- The Washington Times - Thursday, January 22, 2004

The long-rumored trade of Jaromir Jagr from Washington to the New York Rangers appeared to be close last night, Capitals sources confirmed.

The Caps, in last place in the Southeast Division and struggling mightily at the gate, were seeking to unload Jagr’s league-high $11million salary, while the Rangers were looking to bolster their faltering team after back-to-back losses to Boston dropped them into 10th place in the Eastern Conference. New York has missed the playoffs for six straight years after reaching the conference finals in 1997.

Jagr, who traveled to Florida yesterday with the Caps for tonight’s game at Florida, couldn’t be reached for comment last night. Earlier in the day, he had been in a particularly downcast mood after practice and said he didn’t deserve to make the All-Star team after he was selected last night.

“Jags was fine on the plane,” said All-Star center Robert Lang, who answered the phone in Jagr’s room at the team’s hotel. “He doesn’t know when something is going to happen or if it will. We’re all just waiting to see.”

Although one Caps veteran asked a reporter in practice about the imminence of the trade, Lang said Jagr didn’t make any special preparations or speculate about the practice being his last in a Washington uniform.

Caps general manager George McPhee, reached at the team’s scouting meetings in Boca Raton, Fla., declined to comment, as had his Rangers counterpart, Glen Sather, to the New York media before the team’s home game against Philadelphia last night.

However, sources told The Washington Times that with virtually no shot at the playoffs and a financial loss of perhaps as much as $30million looming, Caps owner Ted Leonsis was in favor of moving Jagr if the right deal could be had. Those same sources also cautioned the Rangers had backed away from a trade several times since the Caps’ 2003 season ended with a disappointing first-round loss to Tampa Bay.

It is believed the Rangers were attempting to convince Jagr’s representatives to agree to front-load a sizable portion of the final four years of his contract despite their league-high $75million payroll because of concerns about being able to afford him and other well-heeled players if the NHL implements a salary cap. Sources said the Rangers also want the Caps to pay some of Jagr’s contract.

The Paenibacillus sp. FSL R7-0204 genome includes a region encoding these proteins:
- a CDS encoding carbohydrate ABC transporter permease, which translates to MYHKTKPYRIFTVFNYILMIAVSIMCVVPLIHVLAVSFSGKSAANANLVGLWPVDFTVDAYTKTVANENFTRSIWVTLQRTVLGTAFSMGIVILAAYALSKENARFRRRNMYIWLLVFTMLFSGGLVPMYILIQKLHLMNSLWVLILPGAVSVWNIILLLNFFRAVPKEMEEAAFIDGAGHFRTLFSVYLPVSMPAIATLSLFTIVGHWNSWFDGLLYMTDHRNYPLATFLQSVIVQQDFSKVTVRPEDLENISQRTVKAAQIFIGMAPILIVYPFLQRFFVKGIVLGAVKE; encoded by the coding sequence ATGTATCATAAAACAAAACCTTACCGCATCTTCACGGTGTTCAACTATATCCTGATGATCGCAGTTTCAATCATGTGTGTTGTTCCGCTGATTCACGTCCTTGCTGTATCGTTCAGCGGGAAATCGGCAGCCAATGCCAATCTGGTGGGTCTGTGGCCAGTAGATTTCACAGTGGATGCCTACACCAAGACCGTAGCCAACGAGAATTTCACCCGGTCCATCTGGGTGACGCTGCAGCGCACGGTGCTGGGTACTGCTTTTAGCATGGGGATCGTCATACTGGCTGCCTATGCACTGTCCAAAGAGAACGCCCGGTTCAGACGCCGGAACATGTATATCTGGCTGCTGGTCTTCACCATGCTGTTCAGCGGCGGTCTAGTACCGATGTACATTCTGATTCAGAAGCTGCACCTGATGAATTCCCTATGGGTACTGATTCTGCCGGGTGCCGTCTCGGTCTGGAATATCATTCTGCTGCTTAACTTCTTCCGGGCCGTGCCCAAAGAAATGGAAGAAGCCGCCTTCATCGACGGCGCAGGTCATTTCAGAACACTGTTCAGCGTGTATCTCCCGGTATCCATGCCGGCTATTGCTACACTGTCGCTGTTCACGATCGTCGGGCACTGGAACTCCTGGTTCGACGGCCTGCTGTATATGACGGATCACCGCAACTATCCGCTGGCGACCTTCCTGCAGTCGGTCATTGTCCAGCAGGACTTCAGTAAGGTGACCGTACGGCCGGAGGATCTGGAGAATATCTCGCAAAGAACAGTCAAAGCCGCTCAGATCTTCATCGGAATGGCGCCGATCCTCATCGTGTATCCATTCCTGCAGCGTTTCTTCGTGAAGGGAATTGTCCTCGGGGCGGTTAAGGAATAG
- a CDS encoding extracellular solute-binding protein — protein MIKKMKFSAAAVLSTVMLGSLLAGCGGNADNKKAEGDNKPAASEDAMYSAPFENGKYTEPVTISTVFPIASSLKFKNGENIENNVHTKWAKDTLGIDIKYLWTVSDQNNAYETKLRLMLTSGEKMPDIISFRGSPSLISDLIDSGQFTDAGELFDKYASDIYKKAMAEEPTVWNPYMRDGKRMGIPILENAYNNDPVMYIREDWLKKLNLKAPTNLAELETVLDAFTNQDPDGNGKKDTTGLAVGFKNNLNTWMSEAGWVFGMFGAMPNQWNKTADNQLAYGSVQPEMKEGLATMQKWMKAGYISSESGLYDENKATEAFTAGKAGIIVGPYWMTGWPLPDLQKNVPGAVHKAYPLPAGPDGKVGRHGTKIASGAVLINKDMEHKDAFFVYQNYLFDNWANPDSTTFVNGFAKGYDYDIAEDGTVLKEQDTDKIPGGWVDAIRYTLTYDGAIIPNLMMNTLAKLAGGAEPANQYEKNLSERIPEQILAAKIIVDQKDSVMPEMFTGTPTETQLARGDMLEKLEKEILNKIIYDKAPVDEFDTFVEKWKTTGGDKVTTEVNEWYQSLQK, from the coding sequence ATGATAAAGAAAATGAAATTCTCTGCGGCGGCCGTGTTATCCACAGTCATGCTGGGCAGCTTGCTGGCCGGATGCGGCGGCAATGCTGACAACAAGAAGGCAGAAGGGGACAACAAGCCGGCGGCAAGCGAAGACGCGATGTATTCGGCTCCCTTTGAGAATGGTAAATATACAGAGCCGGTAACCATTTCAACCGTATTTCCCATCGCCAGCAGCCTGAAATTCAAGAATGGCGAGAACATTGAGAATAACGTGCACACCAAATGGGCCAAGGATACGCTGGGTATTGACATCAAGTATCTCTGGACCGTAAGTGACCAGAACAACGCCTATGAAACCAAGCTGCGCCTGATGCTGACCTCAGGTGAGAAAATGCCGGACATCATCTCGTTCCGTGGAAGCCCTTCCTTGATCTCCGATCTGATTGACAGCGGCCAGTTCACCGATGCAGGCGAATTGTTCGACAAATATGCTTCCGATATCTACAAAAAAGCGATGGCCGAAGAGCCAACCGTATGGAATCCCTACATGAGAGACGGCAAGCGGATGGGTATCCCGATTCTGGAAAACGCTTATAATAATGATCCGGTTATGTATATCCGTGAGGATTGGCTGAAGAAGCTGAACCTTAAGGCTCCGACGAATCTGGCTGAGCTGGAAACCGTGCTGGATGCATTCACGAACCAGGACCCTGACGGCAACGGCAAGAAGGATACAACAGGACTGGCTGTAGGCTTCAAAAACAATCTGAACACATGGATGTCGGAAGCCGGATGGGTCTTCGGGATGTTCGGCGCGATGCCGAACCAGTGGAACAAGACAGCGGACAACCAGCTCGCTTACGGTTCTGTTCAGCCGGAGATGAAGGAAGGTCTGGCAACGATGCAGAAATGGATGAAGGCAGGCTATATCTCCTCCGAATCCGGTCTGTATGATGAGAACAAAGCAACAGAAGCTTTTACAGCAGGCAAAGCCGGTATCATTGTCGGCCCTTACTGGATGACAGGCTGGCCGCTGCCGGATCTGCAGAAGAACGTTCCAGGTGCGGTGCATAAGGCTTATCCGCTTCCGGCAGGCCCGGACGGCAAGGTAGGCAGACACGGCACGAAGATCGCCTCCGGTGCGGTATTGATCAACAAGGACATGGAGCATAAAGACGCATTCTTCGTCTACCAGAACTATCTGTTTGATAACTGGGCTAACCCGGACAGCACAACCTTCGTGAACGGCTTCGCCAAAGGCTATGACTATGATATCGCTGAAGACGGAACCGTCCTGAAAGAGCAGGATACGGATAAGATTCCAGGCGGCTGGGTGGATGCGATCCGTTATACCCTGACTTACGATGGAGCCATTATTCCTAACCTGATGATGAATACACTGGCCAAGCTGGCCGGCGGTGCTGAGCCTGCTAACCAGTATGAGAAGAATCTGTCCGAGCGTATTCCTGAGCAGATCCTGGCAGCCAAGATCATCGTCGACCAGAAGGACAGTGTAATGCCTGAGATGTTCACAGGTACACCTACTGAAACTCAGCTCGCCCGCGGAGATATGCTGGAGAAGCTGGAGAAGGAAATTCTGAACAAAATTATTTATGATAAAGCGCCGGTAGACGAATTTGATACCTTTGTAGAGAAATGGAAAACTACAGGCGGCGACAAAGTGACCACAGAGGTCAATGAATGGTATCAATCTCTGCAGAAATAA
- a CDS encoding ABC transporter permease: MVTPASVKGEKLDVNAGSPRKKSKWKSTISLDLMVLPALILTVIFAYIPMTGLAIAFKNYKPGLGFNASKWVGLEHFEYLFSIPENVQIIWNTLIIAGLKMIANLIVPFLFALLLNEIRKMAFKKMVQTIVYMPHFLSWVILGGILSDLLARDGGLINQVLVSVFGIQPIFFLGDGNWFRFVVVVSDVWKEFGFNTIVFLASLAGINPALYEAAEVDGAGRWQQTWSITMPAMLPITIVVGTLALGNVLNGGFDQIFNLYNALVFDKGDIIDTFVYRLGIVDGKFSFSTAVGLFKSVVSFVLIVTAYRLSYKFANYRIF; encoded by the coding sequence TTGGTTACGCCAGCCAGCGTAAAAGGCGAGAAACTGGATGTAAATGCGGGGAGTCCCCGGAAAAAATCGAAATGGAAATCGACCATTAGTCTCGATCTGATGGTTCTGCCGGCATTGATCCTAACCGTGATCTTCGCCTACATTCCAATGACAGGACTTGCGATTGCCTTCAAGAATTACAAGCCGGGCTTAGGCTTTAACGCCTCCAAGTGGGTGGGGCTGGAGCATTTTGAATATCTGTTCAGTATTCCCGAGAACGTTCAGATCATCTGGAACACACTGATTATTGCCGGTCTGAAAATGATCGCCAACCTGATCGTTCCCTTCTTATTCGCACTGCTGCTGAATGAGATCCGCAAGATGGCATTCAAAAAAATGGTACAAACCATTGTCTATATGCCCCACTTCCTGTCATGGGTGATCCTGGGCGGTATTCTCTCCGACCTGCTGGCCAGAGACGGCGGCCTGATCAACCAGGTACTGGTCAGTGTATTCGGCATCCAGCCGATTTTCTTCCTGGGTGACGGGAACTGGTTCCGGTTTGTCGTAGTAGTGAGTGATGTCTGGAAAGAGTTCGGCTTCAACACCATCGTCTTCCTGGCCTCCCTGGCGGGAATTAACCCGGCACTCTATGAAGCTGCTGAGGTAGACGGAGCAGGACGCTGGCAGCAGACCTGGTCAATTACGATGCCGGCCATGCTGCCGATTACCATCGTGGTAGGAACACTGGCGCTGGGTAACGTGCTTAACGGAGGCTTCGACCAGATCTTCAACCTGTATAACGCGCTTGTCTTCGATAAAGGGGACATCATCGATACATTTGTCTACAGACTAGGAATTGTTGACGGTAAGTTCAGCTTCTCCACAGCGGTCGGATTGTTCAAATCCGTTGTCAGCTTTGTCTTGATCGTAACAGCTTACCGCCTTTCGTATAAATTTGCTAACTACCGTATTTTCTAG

The Caps apparently would receive right wing Anson Carter, who began his career in Washington in 1996, in exchange for Jagr. The 29-year-old Carter, who averaged 22 goals in his six previous full seasons, has 10 in 43 games. A defenseman, such as Dale Purinton, who has played only 11 games this year, also could be involved. However, a Caps source said the deal is about money and not hockey from Washington’s perspective.

Jagr, who turns 32 next month, was named to his 12th All-Star team yesterday and is tied for 11th among league scorers with 45 points, including 16 goals. But Jagr’s 201 points in 189 games during 21/2 seasons with the Caps hasn’t quite matched his 1.34 points a game during his 11 seasons in Pittsburgh, a figure topped only by Wayne Gretzky and Mario Lemieux.

A native of Kladno, Czech Republic, Jagr burst onto the NHL scene with the Penguins with 27 goals at age 18 in 1990. Jagr played second banana to Lemieux the next two seasons and scored 193 points as Pittsburgh won its only Stanley Cups. Jagr won his first scoring title in the lockout-shortened 1995 season with Lemieux sidelined by illness and began a four-year run at the top in 1998 during Lemieux’s first retirement. Jagr has 1,280 points in his career, the most by any player since he debuted in 1990, and his 522 goals put him second to Detroit’s Brett Hull in that time frame.

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